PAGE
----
Those who thought football season ended…rejoice!!! The XFL has returned. This time less gimmicky. Less “sports entertainment”. A promised faster game.
Yes, someone tried this last year. No, it didn’t last a whole season. Yes, the XFL failed once before nearly 2 decades ago. Yes, it’s owned by the same guy who owns WWE.
No, there will be no nicknames on jerseys this time. The days of He Hate Me (Rod Smart) are over. This has been promised to be same game with a different take.
Let’s first take a look at the rules:
- The kicker kicks from the 30-yard line and must kick the ball in the air and in play between the opponent’s 20-yard line and the end zone.
- The coverage team lines up on the return side 35-yard line and the return team lines up on the 30-yard line. Each team must have exactly 3 players outside the hash marks on both sides of the ball and cannot move until the ball is caught by the returner.
- Out of bounds kicks and kicks that fall short of the 20-yard line will result in an illegal procedure penalty, taking the ball all the way out to the kicking team’s 45 yard line.
- Players can move when the ball is touched by the returner or 3 seconds after the ball touches the ground (when the official waves his hand down).
- If the ball is kicked into the end zone and is downed it is a “Major” touchback and the ball is placed at the return side 35-yard line.
- If the ball bounces in bounds and then out of the end zone or is downed in the end zone, the ball is placed at the return side 15-yard line.
- If a player on the return team touches the ball and it goes out of bounds, the ball is spotted where it went out of bounds.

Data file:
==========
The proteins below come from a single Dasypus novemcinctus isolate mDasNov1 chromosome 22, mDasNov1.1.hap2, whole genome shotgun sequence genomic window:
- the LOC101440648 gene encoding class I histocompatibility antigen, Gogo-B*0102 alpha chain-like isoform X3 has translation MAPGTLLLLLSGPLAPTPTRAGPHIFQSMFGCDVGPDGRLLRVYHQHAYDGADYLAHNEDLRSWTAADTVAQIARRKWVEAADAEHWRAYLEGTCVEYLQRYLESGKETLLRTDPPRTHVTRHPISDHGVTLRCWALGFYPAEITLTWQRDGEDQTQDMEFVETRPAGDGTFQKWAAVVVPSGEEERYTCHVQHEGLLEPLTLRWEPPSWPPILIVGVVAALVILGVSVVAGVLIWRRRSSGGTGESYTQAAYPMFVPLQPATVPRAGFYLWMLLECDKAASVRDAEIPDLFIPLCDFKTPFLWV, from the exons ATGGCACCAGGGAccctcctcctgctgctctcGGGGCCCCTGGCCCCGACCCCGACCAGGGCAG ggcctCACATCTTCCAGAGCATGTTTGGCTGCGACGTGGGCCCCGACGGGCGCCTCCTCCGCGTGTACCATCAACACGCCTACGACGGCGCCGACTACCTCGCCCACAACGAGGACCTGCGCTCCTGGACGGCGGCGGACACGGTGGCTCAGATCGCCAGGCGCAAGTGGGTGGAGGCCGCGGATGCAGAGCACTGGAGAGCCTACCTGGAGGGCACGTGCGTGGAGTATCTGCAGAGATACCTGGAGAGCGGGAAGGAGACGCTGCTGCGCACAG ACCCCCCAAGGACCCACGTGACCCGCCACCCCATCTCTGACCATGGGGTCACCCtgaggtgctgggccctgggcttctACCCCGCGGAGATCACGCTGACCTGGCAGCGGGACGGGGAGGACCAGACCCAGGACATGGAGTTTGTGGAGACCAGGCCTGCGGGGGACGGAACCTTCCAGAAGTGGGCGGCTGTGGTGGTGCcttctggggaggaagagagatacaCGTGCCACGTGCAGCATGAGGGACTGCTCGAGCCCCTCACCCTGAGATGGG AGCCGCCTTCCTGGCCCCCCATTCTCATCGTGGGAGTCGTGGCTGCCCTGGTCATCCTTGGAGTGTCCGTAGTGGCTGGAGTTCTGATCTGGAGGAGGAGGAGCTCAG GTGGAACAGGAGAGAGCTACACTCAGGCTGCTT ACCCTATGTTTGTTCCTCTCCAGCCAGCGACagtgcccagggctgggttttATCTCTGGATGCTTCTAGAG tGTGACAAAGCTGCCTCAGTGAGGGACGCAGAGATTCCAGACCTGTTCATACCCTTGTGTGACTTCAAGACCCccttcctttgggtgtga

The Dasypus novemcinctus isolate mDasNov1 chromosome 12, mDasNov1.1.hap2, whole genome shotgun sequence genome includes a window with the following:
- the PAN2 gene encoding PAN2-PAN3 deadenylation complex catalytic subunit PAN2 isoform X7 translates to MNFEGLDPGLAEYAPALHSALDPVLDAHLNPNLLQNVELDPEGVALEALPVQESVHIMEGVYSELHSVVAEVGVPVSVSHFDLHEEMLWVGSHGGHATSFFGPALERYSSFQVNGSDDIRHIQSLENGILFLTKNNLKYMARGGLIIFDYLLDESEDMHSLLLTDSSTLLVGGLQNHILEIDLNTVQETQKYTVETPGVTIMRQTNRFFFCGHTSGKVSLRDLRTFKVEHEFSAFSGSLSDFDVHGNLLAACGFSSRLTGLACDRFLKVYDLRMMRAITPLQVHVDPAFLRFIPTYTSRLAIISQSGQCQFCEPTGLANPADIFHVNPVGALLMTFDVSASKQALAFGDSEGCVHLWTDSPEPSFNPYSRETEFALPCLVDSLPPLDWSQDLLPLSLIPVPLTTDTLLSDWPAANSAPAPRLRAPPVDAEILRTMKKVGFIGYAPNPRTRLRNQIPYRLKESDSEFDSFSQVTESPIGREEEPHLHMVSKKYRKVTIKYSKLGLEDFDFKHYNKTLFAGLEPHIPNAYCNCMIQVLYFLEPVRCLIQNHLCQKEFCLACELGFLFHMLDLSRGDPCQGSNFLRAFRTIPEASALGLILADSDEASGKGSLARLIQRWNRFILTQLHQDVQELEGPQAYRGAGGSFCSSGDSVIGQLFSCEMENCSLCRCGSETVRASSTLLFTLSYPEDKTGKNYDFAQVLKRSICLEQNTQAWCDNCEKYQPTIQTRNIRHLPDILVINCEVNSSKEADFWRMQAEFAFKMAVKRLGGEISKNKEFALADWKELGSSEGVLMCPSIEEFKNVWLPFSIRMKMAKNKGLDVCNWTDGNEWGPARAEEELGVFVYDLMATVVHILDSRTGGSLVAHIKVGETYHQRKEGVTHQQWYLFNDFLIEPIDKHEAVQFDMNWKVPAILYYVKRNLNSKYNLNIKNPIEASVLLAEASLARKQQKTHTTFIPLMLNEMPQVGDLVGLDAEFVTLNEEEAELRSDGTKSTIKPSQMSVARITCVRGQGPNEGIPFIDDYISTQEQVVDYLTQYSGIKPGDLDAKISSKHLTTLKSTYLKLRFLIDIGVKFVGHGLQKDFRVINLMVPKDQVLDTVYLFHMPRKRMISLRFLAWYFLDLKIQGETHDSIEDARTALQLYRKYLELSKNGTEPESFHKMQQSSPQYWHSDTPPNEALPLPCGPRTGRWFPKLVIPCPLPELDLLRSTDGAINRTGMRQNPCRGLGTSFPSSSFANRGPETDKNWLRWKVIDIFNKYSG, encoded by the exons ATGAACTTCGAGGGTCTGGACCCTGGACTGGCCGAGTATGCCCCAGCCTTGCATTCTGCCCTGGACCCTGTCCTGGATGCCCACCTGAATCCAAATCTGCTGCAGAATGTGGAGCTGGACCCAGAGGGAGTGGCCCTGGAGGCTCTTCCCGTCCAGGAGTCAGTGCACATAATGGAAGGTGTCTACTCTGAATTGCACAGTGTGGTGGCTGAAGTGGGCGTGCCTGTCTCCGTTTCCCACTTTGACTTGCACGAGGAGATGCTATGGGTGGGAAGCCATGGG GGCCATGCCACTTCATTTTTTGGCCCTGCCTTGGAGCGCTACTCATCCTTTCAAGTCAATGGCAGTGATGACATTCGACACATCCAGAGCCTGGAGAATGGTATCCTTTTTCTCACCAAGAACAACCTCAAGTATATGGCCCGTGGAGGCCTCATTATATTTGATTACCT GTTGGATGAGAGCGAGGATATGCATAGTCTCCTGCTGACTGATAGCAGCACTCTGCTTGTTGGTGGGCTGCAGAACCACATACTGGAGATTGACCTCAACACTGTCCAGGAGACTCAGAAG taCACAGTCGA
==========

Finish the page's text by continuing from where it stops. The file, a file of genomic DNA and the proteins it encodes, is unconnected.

- If a team wishes to run an onside kick, it must indicate this to the official before the play and the two teams will be permitted to line up using traditional NFL rules (i.e. 10 yards apart from the kicking team). There will be no surprise onside kicks.
- After a touchdown, the team has the option of running a play from the 2, 5, or 10-yard line, worth 1, 2, or 3 points respectively. The team must run an offensive play and no kicking plays are allowed.
- If the defense is able to cause a turnover and return the ball to the opponent’s end zone, the resulting score is equal to the number of points the offense was attempting to score on its PAT
- Punting team cannot release past the line of scrimmage until the ball is kicked.
- Gunners must line up at the line of scrimmage and are permitted to move laterally once the ball is snapped until it is kicked.
- Defenders over the gunner cannot cross the line of scrimmage until the ball is kicked.
- If the ball goes out of bounds inside the 35-yard line, it is a “Major” touchback and the ball goes to the 35-yard line.
- If a punted ball lands in the opponent’s end zone or goes out of the end zone the result is a “Major” touchback, and the ball goes out to the 35-yard line.
- Fair catches are permitted
- If a team completes a forward pass behind the line of scrimmage, that team may throw a second forward pass, as long as the ball has at no time crossed the line of scrimmage.